A Feministic Take On A Classic Fairy Tale

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I can’t believe it’s nearly 2016! So, before the year ends, I want to share with you a couple of my favourite moments.  In March, I was fortunate enough to be offered to watch a special screening of Cinderella and write on how feminism fits in with the story and Disney princesses.  Anyone who knows me knows I may have a little obsession with all things Disney, so I leaped at the chance! 😀  This was originally written then published by my city newspaper in March when the movie released but as it’s definitely one of my favourite pieces this year, I wanted to share it with you.

“A dream is a wish your heart makes.” ❤ 

The world’s favourite fairy tale classic, Cinderella, returns to the big screen once again, but with Lily James as Cinderella and Richard Madden as Prince Charming.

When we think of fairy tales, we think of princesses, fairy godmothers, cute animals and ‘happily ever after’s.  Did you ever think that Cinderella and some of your other beloved princesses are actually feminists?

Feminism isn’t about thinking, acting and working like a man.  It’s about having equality amoung the sexes.  The women’s movements during the 60s and 70s was not for girls and women to turn into boys and men but for females to have the choice and the chance to choose our own destinies.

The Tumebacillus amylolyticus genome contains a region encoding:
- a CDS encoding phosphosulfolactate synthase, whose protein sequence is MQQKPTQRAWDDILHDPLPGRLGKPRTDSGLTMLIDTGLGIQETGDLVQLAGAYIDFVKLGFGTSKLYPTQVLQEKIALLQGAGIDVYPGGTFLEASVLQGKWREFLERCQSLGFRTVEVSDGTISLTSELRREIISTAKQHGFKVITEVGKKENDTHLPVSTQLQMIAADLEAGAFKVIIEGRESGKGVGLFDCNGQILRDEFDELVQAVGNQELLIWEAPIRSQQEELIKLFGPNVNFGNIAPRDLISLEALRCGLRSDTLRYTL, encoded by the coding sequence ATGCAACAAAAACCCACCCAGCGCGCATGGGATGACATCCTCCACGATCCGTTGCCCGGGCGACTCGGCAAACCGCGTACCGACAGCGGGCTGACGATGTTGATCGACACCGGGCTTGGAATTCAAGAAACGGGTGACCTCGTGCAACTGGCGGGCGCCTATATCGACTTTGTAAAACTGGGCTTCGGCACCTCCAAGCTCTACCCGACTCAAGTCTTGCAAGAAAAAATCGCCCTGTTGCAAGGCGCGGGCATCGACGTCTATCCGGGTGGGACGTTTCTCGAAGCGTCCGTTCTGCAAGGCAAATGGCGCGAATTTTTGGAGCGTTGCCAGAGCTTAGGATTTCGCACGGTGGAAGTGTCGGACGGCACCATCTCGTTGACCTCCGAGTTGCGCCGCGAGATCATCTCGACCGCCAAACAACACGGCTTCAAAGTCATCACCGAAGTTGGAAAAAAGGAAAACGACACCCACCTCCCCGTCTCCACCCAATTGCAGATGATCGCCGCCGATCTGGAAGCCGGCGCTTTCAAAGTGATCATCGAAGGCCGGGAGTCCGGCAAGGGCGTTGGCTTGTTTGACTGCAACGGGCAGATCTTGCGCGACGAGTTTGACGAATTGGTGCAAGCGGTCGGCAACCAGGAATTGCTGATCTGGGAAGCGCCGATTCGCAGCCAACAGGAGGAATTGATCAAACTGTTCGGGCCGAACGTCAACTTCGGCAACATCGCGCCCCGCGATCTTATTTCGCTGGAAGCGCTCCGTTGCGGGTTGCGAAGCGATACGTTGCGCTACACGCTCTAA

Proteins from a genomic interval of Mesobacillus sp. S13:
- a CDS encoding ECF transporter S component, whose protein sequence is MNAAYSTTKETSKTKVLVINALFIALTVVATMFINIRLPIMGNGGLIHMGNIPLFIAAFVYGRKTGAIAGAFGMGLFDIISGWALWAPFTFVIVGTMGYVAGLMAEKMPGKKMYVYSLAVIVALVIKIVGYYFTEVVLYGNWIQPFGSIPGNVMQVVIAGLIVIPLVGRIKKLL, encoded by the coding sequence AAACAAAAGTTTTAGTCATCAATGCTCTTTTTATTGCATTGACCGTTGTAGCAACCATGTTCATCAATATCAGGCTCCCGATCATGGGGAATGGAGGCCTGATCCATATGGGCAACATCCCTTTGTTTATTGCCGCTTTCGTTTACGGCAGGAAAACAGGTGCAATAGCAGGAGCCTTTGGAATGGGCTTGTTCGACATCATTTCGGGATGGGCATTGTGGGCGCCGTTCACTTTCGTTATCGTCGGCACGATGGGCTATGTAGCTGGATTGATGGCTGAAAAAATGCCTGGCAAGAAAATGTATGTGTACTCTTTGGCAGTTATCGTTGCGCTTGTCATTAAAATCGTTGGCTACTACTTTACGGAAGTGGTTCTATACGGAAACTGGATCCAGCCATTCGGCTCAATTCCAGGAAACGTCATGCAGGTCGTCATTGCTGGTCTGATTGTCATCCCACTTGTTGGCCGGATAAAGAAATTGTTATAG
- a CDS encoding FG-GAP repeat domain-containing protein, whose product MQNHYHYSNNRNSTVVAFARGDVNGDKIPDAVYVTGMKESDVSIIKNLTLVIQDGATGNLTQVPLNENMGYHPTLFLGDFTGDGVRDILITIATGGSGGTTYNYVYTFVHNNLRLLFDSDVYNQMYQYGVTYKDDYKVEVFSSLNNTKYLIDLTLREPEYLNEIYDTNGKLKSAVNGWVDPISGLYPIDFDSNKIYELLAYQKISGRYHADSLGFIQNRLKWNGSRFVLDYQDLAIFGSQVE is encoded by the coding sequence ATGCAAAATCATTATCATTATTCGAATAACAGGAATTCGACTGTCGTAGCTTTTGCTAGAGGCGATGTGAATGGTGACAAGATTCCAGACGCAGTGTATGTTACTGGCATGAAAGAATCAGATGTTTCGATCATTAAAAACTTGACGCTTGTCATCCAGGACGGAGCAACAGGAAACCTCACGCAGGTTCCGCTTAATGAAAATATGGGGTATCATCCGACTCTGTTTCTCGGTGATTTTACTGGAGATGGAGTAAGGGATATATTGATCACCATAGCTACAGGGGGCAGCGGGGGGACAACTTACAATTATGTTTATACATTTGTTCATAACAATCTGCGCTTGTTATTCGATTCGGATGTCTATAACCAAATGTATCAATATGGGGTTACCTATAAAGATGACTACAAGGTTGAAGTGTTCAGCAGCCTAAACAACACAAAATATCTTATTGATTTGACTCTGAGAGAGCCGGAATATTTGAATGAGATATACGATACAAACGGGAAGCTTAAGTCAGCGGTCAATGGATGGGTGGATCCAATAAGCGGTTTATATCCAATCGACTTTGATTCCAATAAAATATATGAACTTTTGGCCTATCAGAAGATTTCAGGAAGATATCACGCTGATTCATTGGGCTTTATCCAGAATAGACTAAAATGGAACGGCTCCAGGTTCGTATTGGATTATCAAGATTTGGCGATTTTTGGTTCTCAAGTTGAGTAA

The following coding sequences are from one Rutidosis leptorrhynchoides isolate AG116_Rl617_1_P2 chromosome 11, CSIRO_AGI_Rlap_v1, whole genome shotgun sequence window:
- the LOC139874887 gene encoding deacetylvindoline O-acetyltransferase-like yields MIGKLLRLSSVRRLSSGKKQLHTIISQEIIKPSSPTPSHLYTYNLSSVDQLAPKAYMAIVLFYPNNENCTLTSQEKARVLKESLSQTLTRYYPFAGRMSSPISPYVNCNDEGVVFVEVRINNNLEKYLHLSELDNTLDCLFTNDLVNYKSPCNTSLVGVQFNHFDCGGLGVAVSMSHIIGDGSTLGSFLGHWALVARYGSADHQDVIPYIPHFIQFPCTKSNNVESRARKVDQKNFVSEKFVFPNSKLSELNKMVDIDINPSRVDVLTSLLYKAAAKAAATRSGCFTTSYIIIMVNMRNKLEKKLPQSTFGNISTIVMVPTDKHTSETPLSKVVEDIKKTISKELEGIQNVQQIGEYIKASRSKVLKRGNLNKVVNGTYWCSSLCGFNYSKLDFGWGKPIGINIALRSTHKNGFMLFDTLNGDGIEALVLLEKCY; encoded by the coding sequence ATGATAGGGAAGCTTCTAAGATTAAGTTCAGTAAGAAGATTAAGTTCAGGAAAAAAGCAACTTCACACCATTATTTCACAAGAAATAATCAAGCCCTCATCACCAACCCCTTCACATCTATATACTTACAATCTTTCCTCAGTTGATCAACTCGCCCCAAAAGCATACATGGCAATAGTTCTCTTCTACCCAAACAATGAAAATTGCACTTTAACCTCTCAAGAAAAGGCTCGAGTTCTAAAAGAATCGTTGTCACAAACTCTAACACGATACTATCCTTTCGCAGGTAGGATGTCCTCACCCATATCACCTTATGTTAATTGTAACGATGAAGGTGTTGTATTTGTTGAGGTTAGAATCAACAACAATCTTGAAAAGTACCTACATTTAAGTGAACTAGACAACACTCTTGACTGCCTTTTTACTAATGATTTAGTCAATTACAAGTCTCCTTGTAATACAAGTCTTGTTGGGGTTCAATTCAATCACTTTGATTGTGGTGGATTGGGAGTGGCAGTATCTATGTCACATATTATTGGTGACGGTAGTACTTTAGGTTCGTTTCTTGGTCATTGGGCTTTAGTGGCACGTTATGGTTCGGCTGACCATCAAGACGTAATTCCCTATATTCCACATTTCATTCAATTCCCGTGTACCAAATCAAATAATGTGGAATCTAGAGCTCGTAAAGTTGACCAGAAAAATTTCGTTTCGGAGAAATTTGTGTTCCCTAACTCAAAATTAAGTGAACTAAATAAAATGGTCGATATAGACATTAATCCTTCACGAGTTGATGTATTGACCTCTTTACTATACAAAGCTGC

Yes, Cinderella obeyed her stepmother, was mistreated by her and was basically a maid for her and her stepsisters.  She could’ve run away or stood up to her stepmother but she chose to follow her, but that didn’t stop her from dreaming and using her imagination.

If that doesn’t convince you, though she may or may not be your favourite character, the evil stepmother, Lady Tremaine, shows her authority around the house, ordering Cinderella what to do all the time. Set in the 50s, men would tell their wives and children what to do, but Cinderella’s father doesn’t have much say in the story.  The power stays with Lady Tremaine, her stepmother, which shows that Cinderella portrayed a woman as a strong and powerful character.

Disney’s earlier princesses (Cinderella, Snow White, Aurora) may not have been as courageous and feisty as some of the later girls (Mulan, Rapunzel, Merida and Elsa), but they were not just pretty faces.  They were always kind and hard working which are positive values, making them great role models.  The message of being true to yourself and following your dreams is written all over the story of Cinderella.  This is what feminism strives for – girls reaching for their dreams and making decisions in their own free will.  Just a reminder: It’s okay to dream, in fact, some of your greatest ideas will happen in a dream.  Use your imagination, that’s how new inventions and creations, came to be.  And always be kind, a beautiful heart is priceless and gets better with age. 

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Images: Disney

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